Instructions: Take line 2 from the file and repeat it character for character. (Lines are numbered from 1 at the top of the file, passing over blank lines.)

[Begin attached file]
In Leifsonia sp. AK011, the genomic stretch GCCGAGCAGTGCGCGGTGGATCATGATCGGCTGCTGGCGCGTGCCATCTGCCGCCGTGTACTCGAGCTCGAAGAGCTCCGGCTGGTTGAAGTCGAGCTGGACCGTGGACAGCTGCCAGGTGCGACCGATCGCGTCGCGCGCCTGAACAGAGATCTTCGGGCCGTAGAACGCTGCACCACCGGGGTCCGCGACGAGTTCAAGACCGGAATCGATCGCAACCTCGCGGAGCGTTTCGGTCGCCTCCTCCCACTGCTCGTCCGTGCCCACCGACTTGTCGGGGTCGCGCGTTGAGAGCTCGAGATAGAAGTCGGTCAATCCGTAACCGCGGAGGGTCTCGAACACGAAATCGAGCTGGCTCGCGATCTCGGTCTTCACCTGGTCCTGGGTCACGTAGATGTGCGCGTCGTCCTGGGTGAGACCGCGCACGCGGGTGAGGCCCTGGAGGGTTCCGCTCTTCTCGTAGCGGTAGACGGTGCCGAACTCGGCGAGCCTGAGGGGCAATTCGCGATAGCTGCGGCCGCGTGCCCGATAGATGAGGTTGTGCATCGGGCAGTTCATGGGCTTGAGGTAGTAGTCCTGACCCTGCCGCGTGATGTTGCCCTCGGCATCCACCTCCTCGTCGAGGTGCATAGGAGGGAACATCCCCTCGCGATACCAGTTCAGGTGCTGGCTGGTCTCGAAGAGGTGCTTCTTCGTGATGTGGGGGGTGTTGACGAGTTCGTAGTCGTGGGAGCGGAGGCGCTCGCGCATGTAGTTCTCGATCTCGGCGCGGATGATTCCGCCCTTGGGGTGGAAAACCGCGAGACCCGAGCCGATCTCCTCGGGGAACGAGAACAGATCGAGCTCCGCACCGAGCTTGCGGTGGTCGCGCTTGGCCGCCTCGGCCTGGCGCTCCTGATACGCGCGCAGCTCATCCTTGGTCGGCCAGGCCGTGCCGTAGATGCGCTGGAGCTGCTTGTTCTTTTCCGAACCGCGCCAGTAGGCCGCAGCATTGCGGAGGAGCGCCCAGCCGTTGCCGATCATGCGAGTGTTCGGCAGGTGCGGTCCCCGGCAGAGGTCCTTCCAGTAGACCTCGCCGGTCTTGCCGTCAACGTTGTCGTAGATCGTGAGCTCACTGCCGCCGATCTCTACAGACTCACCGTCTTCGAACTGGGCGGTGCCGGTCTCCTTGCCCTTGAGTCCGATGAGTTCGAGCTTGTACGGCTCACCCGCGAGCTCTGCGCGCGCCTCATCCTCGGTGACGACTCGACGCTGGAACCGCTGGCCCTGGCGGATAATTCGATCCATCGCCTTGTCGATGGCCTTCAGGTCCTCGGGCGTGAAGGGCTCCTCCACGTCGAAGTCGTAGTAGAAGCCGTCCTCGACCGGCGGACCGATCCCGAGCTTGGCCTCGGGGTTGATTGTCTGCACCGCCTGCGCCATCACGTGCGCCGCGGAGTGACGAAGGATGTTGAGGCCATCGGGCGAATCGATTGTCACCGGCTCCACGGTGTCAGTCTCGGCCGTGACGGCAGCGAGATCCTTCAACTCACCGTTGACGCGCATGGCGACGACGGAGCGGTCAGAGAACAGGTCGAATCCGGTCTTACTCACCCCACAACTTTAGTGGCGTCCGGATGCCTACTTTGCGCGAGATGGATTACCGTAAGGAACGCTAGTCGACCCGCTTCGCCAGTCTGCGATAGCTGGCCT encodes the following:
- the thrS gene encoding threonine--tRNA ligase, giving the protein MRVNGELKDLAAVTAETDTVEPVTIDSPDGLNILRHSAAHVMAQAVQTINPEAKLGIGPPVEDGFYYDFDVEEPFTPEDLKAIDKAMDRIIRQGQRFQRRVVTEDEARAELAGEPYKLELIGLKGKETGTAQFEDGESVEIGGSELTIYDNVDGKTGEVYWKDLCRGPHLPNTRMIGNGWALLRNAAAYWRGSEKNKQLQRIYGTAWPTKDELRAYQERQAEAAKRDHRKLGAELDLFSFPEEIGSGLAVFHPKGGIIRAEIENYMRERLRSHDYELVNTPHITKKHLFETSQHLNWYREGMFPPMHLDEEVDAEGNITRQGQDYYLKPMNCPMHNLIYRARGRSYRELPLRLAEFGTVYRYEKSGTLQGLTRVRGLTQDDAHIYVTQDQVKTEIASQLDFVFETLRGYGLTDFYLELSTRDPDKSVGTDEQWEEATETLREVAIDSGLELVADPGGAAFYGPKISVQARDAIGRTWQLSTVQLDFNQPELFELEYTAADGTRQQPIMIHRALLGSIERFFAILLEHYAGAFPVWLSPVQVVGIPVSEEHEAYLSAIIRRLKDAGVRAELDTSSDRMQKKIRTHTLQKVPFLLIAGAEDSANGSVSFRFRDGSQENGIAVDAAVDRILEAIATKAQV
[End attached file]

- the thrS gene encoding threonine--tRNA ligase, giving the protein MRVNGELKDLAAVTAETDTVEPVTIDSPDGLNILRHSAAHVMAQAVQTINPEAKLGIGPPVEDGFYYDFDVEEPFTPEDLKAIDKAMDRIIRQGQRFQRRVVTEDEARAELAGEPYKLELIGLKGKETGTAQFEDGESVEIGGSELTIYDNVDGKTGEVYWKDLCRGPHLPNTRMIGNGWALLRNAAAYWRGSEKNKQLQRIYGTAWPTKDELRAYQERQAEAAKRDHRKLGAELDLFSFPEEIGSGLAVFHPKGGIIRAEIENYMRERLRSHDYELVNTPHITKKHLFETSQHLNWYREGMFPPMHLDEEVDAEGNITRQGQDYYLKPMNCPMHNLIYRARGRSYRELPLRLAEFGTVYRYEKSGTLQGLTRVRGLTQDDAHIYVTQDQVKTEIASQLDFVFETLRGYGLTDFYLELSTRDPDKSVGTDEQWEEATETLREVAIDSGLELVADPGGAAFYGPKISVQARDAIGRTWQLSTVQLDFNQPELFELEYTAADGTRQQPIMIHRALLGSIERFFAILLEHYAGAFPVWLSPVQVVGIPVSEEHEAYLSAIIRRLKDAGVRAELDTSSDRMQKKIRTHTLQKVPFLLIAGAEDSANGSVSFRFRDGSQENGIAVDAAVDRILEAIATKAQV